Delegates attending the opening sessions at Nor-Shipping in Oslo sat bolt upright when Tony Seba started speaking. Seba, a Stanford economist who is also the founder of tech think tank RetinkX and a serial Silicon Valley investor, predicted some harsh realities for shipping in the coming decade. Shipping will be 10 years behind all other industries in digital tech take up, Seba said, warning that disruption in maritime will come from outside the sector. He urged delegates to get into a mindset as if they had just started their businesses today, if they were to prosper in the future digital economy. Shipping needs to stop thinking linear, he warned, technology disruptions tend to happen as an S-curve. Seba discussed car-hailing phenomenon Uber and suggested that by 2030 95% of people will not own a car.
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8. Ship of the Year Announced
In a ceremony at the Nor-Shipping trade fair in Oslo, the new state-of-the-art high-voltage cable laying vessel NKT Victoria was announced as winner of the prestigious Ship of the Year award. Norway’s Minister of Labour and Social Affairs Anniken Hauglie presented the award. The prize was presented to the vessel owner President and CEO of NKT Michael Lyng, shipbuilder Kleven’s CEO Ståle Rasmussen, design company Salt Ship Design’s CEO Arne Stenersen and captain of the vessel, Svein Ole Sæter. The annual award goes to a Norwegian-built vessel that represents innovation, value added and technological advances. The new NKT cable-laying vessel is among the world’s most advanced and provides improved cable-laying precision based on DP3 capability and an ROV using cameras and sonar, eliminating the need for divers.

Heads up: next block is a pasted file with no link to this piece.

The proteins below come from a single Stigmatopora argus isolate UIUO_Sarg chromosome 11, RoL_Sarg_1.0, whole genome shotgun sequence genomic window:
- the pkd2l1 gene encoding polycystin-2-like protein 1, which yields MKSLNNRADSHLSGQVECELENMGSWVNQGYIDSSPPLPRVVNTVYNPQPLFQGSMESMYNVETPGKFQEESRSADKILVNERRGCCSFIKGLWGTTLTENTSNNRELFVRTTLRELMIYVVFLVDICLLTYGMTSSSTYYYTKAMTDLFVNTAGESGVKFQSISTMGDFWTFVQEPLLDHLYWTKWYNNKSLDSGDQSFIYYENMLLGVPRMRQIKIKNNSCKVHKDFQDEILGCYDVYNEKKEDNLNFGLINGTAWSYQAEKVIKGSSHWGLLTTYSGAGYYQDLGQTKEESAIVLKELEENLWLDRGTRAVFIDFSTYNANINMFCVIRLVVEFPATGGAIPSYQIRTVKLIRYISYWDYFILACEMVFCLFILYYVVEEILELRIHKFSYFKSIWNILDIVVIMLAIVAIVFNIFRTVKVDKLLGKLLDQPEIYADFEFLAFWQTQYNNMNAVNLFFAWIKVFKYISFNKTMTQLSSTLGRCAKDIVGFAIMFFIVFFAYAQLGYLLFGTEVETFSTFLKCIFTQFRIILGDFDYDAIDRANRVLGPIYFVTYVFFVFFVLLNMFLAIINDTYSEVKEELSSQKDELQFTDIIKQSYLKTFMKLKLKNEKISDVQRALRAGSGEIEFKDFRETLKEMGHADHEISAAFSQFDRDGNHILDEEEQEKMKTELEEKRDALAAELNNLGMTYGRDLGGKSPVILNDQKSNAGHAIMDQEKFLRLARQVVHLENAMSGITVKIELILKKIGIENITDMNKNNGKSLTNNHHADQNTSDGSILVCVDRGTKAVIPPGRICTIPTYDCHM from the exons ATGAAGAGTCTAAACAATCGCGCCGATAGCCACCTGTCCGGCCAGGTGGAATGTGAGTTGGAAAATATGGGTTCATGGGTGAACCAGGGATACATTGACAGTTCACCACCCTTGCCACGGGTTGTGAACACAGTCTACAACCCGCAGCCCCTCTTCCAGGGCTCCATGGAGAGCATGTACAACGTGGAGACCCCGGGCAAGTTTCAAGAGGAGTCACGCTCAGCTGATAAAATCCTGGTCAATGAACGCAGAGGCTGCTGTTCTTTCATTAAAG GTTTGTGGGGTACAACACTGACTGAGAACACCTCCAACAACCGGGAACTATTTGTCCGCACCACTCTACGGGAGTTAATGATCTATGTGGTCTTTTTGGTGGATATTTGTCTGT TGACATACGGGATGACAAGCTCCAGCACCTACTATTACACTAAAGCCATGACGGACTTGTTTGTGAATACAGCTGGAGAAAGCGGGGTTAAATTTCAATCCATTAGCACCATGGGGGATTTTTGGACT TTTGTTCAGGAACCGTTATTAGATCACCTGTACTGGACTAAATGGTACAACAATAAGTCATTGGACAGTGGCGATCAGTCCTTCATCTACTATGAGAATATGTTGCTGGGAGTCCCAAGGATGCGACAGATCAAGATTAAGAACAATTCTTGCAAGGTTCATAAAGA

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9. Box Trade Losses Mount
The majority of container shipping companies lost money in the first quarter of 2017, but despite a combined operating loss of $16 million, analysts Drewry forecast positive end of year profits. Drewry’s Container Insight Weekly reports that market recovery towards an industry operating profit of around $1.5 billion in 2017 will start from the second quarter when new contracts roll over. “Exceptionally strong demand growth in Q1, 2017, and far higher annual contract rates will create even more profitable conditions for the remainder of the year,” says Drewry. In the first quarter, CMA CGM with an operating margin of 5.5 percent and HMM -10.1 percent. Drewry states: “The disparate set of results is perhaps the most interesting takeaway from the first reporting season of the year".
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10. Baltic Exchange on Slide
The Baltic Exchange’s main sea freight index, tracking rates for ships carrying dry bulk commodities, fell to a nearly three-month low on Tuesday, hurt by weaker rates across all vessel segments.; The overall index, which factors in rates for capesize, panamax, supramax and handysize shipping vessels, fell 12 points, or 1.32 percent, to 900 points – its lowest since March 1. The capesize index fell 27 points, or 1.7 percent, to 1,564 points. Average daily earnings for capesizes, which typically transport 150,000-tonne cargoes such as iron ore and coal, were down $225 at $11,484. The panamax index was down 3 points, or 0.36 percent, at 842 points. Average daily earnings for panamaxes, which usually carry coal or grain cargoes of about 60,000 to 70,000 tonnes, decreased $31 to $6,764.